The much-awaited report of the filming of the Gyanvapi Masjid in Varanasi was submitted to the court this morning in a sealed cover. A top official leading the survey said the team stayed up for three nights to prepare the report which includes videos and pictures from inside the mosque. The court will now call all involved parties to decide the matter based on the report.
The Varanasi court is hearing a petition by five Hindu women who claim there are idols of Hindu Gods and goddesses in the Gyanvapi mosque complex.
"The court had given us a big responsibility and we conducted the survey honestly in the sweltering heat, even in dirty basements. We took all parties along, the petitioners and mosque representatives, so that there's no question of impropriety," Advocate Commissioner Ajay Pratap Singh said. "We haven't slept in the last three days," he added.
Newly appointed court commissioner Vishal Singh submitted his report in a sealed cover to the court at 10:15 am today. A chip with the video footage of the survey has also been submitted.
The court had yesterday removed survey commissioner Ajay Mishra after lawyers representing the Hindu petitioners and the mosque respondents had a heated argument in court over the findings of the filming being leaked to the media even before the report was submitted to the court. Mr Mishra also submitted his report to the court on Wednesday evening.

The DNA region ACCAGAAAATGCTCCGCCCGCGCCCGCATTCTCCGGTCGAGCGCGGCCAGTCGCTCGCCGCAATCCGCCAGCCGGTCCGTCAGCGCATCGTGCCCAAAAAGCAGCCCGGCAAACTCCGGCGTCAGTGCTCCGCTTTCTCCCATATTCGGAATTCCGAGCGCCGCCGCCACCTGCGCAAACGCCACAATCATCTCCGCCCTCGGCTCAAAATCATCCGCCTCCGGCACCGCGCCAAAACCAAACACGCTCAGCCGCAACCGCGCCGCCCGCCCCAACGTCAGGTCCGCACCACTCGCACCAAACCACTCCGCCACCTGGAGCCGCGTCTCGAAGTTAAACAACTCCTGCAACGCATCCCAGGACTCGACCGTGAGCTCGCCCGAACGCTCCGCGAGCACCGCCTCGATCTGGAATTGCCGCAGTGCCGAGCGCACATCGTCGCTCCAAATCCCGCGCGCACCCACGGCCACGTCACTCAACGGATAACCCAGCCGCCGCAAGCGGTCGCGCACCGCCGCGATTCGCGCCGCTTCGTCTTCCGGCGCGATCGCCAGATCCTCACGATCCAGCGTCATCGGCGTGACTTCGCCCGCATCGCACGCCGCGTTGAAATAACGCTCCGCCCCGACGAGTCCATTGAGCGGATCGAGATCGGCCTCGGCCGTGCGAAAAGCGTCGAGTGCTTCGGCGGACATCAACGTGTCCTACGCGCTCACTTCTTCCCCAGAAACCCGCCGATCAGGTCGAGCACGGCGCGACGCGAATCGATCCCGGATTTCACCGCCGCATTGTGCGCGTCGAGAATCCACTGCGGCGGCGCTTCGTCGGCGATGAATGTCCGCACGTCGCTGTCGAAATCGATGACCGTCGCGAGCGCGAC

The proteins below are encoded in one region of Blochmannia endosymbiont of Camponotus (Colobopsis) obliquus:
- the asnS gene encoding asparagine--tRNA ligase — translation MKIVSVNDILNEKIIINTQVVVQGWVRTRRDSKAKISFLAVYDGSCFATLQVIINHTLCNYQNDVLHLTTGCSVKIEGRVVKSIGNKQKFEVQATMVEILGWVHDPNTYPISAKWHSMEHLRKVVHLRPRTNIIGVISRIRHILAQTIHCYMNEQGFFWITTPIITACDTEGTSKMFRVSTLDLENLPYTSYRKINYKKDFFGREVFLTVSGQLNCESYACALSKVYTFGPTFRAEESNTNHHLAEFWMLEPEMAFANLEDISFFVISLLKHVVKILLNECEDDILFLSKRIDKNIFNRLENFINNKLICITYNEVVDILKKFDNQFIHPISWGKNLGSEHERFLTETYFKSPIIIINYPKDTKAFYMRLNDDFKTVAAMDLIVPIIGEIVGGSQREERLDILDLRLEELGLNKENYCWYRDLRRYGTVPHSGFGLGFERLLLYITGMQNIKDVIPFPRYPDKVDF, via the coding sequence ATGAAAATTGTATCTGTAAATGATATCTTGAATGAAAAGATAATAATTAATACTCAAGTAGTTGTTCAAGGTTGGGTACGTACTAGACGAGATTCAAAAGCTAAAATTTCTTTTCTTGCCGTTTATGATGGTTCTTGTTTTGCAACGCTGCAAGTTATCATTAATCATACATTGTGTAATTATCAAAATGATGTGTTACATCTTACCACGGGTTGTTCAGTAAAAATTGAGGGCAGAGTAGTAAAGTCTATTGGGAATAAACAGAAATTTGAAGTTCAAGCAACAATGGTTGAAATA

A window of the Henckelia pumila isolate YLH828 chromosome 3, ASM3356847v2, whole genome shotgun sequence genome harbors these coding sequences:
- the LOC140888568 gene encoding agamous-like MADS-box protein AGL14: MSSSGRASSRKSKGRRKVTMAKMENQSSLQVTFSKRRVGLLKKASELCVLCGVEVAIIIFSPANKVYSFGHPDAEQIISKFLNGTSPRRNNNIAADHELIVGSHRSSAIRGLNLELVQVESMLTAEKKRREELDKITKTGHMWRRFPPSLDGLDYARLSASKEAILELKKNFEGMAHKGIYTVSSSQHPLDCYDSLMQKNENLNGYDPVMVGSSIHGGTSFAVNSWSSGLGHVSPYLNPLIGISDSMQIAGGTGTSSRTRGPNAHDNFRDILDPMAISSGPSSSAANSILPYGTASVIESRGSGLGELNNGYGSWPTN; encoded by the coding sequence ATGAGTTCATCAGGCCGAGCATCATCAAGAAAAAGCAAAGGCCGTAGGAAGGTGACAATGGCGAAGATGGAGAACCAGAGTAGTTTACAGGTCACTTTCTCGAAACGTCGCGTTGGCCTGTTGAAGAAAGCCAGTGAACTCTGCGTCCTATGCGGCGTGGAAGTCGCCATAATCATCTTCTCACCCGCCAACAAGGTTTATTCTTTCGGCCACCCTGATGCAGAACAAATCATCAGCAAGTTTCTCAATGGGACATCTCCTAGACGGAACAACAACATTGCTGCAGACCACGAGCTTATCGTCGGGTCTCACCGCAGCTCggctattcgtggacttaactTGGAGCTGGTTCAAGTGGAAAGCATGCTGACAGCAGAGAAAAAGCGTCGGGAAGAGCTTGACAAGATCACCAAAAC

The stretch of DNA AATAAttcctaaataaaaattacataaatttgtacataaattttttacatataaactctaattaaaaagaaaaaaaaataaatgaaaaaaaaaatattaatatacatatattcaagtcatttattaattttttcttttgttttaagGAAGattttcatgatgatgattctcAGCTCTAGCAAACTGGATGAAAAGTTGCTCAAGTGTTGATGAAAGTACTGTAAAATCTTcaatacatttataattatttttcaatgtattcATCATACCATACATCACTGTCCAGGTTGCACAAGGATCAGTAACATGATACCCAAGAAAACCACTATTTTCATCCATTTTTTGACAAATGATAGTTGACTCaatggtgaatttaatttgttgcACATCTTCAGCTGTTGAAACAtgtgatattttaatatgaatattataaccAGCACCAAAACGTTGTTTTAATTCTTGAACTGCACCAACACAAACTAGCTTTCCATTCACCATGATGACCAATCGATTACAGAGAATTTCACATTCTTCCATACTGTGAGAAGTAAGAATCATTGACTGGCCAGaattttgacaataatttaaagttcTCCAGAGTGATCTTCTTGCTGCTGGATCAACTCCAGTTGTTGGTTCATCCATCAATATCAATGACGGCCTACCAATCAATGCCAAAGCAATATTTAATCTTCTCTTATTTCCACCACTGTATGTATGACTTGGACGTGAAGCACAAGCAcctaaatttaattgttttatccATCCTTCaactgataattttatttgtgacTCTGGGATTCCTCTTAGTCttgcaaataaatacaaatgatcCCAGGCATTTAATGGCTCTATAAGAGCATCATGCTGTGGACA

Vishal Singh, appointed the new survey head, had complained that Ajay Mishra had hired a private cameraman.
Vishal Singh said he had complained against Ajay Mishra to the court because the cameraman hired by him had leaked information on the filming. "I had given the petition regarding the conduct of Ajay Mishra. Ajay Mishra had appointed a videographer who was giving statements in the media and spreading rumours. I am saying with full responsibility that my report will be fair," he had said.
Admitting that the videographer he had hired had leaked details, Mr Mishra said: "What can I do about it? I hired the cameraman, he cheated."
One of the lawyers involved in the filming has claimed that a "Shivling" was found inside a pond traditionally used for "Wazoo" or Islamic purification rituals before namaaz.
Earlier this week, the Supreme Court ordered that the area where the "Shivling" is supposed to have been found be protected without stopping Muslims from praying in the mosque.